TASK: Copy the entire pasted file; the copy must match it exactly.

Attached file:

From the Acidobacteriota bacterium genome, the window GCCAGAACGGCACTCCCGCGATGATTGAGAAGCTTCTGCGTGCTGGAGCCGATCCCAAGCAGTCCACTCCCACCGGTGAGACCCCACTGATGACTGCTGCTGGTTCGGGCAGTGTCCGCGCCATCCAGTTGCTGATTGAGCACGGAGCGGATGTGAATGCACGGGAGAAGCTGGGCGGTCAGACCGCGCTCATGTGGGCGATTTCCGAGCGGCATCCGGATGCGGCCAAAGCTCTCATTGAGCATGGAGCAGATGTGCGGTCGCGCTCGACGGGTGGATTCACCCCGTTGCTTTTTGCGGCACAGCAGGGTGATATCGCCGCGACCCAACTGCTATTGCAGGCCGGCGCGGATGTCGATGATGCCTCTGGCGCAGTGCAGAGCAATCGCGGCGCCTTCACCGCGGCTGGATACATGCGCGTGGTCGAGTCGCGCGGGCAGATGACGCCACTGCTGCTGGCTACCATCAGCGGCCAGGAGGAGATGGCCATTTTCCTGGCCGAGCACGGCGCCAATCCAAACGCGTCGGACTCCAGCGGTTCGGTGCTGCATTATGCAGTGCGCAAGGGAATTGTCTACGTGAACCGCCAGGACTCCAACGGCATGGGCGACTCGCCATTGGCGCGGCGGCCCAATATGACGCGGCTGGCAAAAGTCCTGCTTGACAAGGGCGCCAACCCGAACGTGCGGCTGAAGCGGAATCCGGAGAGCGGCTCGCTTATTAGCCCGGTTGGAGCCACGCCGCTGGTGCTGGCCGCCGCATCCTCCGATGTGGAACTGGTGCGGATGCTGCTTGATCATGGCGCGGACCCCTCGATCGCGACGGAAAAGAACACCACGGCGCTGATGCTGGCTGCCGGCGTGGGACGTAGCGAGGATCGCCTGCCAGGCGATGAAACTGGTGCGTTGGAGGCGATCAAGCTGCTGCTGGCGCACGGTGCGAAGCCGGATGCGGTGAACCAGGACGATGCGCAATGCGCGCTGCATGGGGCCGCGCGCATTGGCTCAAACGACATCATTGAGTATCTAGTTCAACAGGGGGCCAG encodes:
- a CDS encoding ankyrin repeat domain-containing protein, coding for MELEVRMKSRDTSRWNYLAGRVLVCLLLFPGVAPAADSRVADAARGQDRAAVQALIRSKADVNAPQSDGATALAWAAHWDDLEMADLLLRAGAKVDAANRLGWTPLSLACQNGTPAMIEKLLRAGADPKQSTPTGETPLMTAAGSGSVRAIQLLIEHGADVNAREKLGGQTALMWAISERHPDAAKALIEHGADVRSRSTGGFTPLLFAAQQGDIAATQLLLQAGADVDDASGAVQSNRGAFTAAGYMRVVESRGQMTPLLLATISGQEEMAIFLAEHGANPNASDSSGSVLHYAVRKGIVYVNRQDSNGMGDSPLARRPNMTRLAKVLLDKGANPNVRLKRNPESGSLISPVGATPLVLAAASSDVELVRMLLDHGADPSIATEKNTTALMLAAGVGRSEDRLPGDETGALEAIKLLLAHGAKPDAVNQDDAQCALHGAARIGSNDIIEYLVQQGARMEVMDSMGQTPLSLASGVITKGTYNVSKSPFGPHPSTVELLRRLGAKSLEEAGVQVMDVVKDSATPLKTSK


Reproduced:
From the Acidobacteriota bacterium genome, the window GCCAGAACGGCACTCCCGCGATGATTGAGAAGCTTCTGCGTGCTGGAGCCGATCCCAAGCAGTCCACTCCCACCGGTGAGACCCCACTGATGACTGCTGCTGGTTCGGGCAGTGTCCGCGCCATCCAGTTGCTGATTGAGCACGGAGCGGATGTGAATGCACGGGAGAAGCTGGGCGGTCAGACCGCGCTCATGTGGGCGATTTCCGAGCGGCATCCGGATGCGGCCAAAGCTCTCATTGAGCATGGAGCAGATGTGCGGTCGCGCTCGACGGGTGGATTCACCCCGTTGCTTTTTGCGGCACAGCAGGGTGATATCGCCGCGACCCAACTGCTATTGCAGGCCGGCGCGGATGTCGATGATGCCTCTGGCGCAGTGCAGAGCAATCGCGGCGCCTTCACCGCGGCTGGATACATGCGCGTGGTCGAGTCGCGCGGGCAGATGACGCCACTGCTGCTGGCTACCATCAGCGGCCAGGAGGAGATGGCCATTTTCCTGGCCGAGCACGGCGCCAATCCAAACGCGTCGGACTCCAGCGGTTCGGTGCTGCATTATGCAGTGCGCAAGGGAATTGTCTACGTGAACCGCCAGGACTCCAACGGCATGGGCGACTCGCCATTGGCGCGGCGGCCCAATATGACGCGGCTGGCAAAAGTCCTGCTTGACAAGGGCGCCAACCCGAACGTGCGGCTGAAGCGGAATCCGGAGAGCGGCTCGCTTATTAGCCCGGTTGGAGCCACGCCGCTGGTGCTGGCCGCCGCATCCTCCGATGTGGAACTGGTGCGGATGCTGCTTGATCATGGCGCGGACCCCTCGATCGCGACGGAAAAGAACACCACGGCGCTGATGCTGGCTGCCGGCGTGGGACGTAGCGAGGATCGCCTGCCAGGCGATGAAACTGGTGCGTTGGAGGCGATCAAGCTGCTGCTGGCGCACGGTGCGAAGCCGGATGCGGTGAACCAGGACGATGCGCAATGCGCGCTGCATGGGGCCGCGCGCATTGGCTCAAACGACATCATTGAGTATCTAGTTCAACAGGGGGCCAG encodes:
- a CDS encoding ankyrin repeat domain-containing protein, coding for MELEVRMKSRDTSRWNYLAGRVLVCLLLFPGVAPAADSRVADAARGQDRAAVQALIRSKADVNAPQSDGATALAWAAHWDDLEMADLLLRAGAKVDAANRLGWTPLSLACQNGTPAMIEKLLRAGADPKQSTPTGETPLMTAAGSGSVRAIQLLIEHGADVNAREKLGGQTALMWAISERHPDAAKALIEHGADVRSRSTGGFTPLLFAAQQGDIAATQLLLQAGADVDDASGAVQSNRGAFTAAGYMRVVESRGQMTPLLLATISGQEEMAIFLAEHGANPNASDSSGSVLHYAVRKGIVYVNRQDSNGMGDSPLARRPNMTRLAKVLLDKGANPNVRLKRNPESGSLISPVGATPLVLAAASSDVELVRMLLDHGADPSIATEKNTTALMLAAGVGRSEDRLPGDETGALEAIKLLLAHGAKPDAVNQDDAQCALHGAARIGSNDIIEYLVQQGARMEVMDSMGQTPLSLASGVITKGTYNVSKSPFGPHPSTVELLRRLGAKSLEEAGVQVMDVVKDSATPLKTSK